Concepts and Principles
Two kinds of creativity
There is the creativity of the human mind and then there is the creativity of everything else. I call this other kind of creativity "mechanical" because what isn't done by a person is done by some kind of machine or mechanical process. To distinguish precisely between human and mechanical creativity one need only ask how the thing they are looking at was made. Was it formed by the human hand? or was it formed by anything else? This simple test works quite well because it focuses on the essential difference between human creativity and mechanical creativity: the mind behind it. The hand is the printer of the mind and so whatever is formed with the hand expresses the thoughts and intentions of the human mind which moves it.
There is of course no mind behind the creativity of machines and it's that mental vacuum which makes mechanical creativity so wild, eccentric and creative. Mechanical things don't think, they simply operate mechanically, expressing the permutations and variability of their mechanical design.
While men might be the authors of machines, they are not the authors of the imagery made by them. We know this because the imagery is not made with their hands and therefore can't be an expression of their minds --their imagination and intellect. Who then is the author of mechanical imagery? It's the mechanism in the machine which directs the formation of the imagery. It is, in a sense, the mind of the machine and its own hand. What tells the computer printer what to print? What tells the painter's paintbrush what to paint? In both cases it is the mind connected to the thing forming and rendering the imagery.
I speak of the mind of the machine as being its mechanism, that core component that determines what the imagery will be. It is a mind in a way because it produces things which humans can't imagine or often even reproduce. In this way machines can be said to be creative, that is, make new things. But their creativity is mechanical, naturally, and although it is often more creative than the average human artist, it isn't human and for that reason doesn't express the sorts of things that human art does. It is an unthinking creativity. The very next thing a machine does is always a permutation, but the next thing a person does is always a thought. The difference between those two things: variable permutation and conscious thought, is the essential difference between mechanical and human creativity.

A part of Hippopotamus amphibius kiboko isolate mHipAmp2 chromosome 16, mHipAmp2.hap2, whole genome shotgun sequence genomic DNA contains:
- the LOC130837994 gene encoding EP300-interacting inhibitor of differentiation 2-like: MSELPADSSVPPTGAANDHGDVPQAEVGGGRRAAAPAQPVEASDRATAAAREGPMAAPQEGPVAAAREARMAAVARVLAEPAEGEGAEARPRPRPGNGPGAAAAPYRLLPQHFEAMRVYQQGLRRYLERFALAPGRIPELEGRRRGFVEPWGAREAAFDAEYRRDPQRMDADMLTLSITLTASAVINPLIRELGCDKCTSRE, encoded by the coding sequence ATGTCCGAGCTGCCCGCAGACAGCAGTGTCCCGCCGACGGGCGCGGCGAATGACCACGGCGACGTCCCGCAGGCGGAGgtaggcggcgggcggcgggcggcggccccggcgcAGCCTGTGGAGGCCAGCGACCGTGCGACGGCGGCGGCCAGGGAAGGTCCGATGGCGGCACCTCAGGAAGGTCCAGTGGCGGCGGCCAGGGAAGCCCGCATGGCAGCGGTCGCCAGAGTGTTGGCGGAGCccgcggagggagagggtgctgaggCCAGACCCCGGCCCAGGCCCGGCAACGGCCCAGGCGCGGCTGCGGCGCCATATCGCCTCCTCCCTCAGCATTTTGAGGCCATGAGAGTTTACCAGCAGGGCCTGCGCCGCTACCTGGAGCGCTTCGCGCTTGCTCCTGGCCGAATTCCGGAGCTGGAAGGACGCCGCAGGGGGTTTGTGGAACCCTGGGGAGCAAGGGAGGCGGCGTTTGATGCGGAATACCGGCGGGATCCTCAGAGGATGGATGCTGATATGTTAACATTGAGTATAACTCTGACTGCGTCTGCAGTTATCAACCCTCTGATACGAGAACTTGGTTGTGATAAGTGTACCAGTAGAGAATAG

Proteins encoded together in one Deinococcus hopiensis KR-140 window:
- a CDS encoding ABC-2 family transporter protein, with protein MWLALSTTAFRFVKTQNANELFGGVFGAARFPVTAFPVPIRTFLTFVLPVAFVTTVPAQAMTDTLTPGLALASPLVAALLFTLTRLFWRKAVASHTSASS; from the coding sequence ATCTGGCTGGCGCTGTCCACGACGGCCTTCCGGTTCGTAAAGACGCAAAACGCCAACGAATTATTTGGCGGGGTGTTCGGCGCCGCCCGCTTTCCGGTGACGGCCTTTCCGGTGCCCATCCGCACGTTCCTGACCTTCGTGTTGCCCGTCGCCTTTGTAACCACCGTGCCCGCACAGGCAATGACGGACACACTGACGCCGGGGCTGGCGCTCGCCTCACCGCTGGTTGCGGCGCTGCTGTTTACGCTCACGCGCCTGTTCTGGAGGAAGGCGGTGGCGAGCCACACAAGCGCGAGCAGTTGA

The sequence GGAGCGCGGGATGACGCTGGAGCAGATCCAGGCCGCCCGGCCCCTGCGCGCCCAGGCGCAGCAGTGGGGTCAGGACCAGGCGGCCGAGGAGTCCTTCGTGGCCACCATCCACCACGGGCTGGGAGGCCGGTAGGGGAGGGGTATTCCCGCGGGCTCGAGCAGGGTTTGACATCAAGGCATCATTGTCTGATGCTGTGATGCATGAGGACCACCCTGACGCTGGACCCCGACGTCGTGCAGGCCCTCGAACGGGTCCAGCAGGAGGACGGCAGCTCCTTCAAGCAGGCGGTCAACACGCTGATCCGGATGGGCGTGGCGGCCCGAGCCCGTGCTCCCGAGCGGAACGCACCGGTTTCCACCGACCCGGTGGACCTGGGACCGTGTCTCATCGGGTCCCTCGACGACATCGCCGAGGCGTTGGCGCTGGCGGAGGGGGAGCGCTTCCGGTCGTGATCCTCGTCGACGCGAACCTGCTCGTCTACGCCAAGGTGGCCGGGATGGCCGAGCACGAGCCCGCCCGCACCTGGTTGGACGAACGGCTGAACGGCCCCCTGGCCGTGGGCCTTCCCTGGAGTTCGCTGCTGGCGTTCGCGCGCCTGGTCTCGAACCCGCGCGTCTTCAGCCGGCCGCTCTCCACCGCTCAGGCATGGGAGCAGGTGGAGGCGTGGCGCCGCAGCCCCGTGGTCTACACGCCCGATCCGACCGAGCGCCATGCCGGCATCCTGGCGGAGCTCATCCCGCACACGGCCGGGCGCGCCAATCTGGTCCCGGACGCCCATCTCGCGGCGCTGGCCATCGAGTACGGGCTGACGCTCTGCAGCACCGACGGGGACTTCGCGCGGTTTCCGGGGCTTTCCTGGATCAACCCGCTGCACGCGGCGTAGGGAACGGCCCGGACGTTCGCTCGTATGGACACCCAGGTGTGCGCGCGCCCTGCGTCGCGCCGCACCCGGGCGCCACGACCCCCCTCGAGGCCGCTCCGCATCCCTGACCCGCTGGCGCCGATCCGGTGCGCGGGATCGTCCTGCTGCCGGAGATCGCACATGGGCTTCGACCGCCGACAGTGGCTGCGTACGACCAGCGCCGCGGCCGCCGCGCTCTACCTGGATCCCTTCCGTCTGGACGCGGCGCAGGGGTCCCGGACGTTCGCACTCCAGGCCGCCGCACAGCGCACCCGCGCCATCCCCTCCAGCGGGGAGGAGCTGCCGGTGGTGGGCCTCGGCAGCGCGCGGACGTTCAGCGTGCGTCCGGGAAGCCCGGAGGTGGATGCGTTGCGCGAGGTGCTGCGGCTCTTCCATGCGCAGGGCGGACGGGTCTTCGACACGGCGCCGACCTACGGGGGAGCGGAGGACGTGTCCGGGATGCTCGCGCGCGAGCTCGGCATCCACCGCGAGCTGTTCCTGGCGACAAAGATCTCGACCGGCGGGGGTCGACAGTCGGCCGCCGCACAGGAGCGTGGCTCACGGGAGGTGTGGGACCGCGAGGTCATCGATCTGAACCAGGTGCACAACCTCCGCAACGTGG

Mechanical creativity has some distinctive characteristics. Here's an example that I think will show some of the most important distinctions. Both images are graphically interesting but the top one by Picasso, Guernica is thoughtfully made rather than mechanically made. Picasso's tells a story and makes a statement about an historical event. The mechanical one, bottom, made by a fractal program, suggests all sorts of interesting things (to me, at least) but it doesn't present a clear and coherent story that links them together or even suggests any kind of deliberate message. Suggestiveness and simple, iconic expression are characteristics of mechanical creativity while intelligent commentary and intentional meaning are characteristics only of human (intelligent) creativity.
Mechanical vs intelligent Surrealist art
Below are two great works of Surrealist art. One features the artistry (ie. artistic talent) of a mechanism called, "grattage" (pencil rubbing using paint) while the other features the artistry of Salvador Dali's mind and hand. They're both great and they're both surreal, but they're both quite different in their greatness and the method in which they were made. One is human surrealism while the other is mechanical surrealism. Contrasting mechanical creativity with it's opposite form of creativity (I contend that there are only two kinds) really ought to bring the concept of mechanical creativity and it's role in art into sharp focus. Great art from two different creative sources.
Both paintings are examples of surrealism and both are made with the oil paint medium. Both have a surreal impression. However anyone can immediately see that there is something categorically different with Dali's image. That comes from the creative source. Dali's draws entirely on his own imagination expressed with his hand's great painting talent. There is a profound sense of the human mind and of its deliberate expression even if the imagery is the classic Dali dreamlike surrealism which is hard to say exactly what it's expressing. It lacks the simple, abrupt and iconic sensation of Ernst's floor board patterns which he used to create the central imagery of the painting which suggests a monolithic city. (Grattage, French for scraping, is scraping paint over the canvas to capture the surface features of an object underneath it, just like a pencil rubbing with paper.)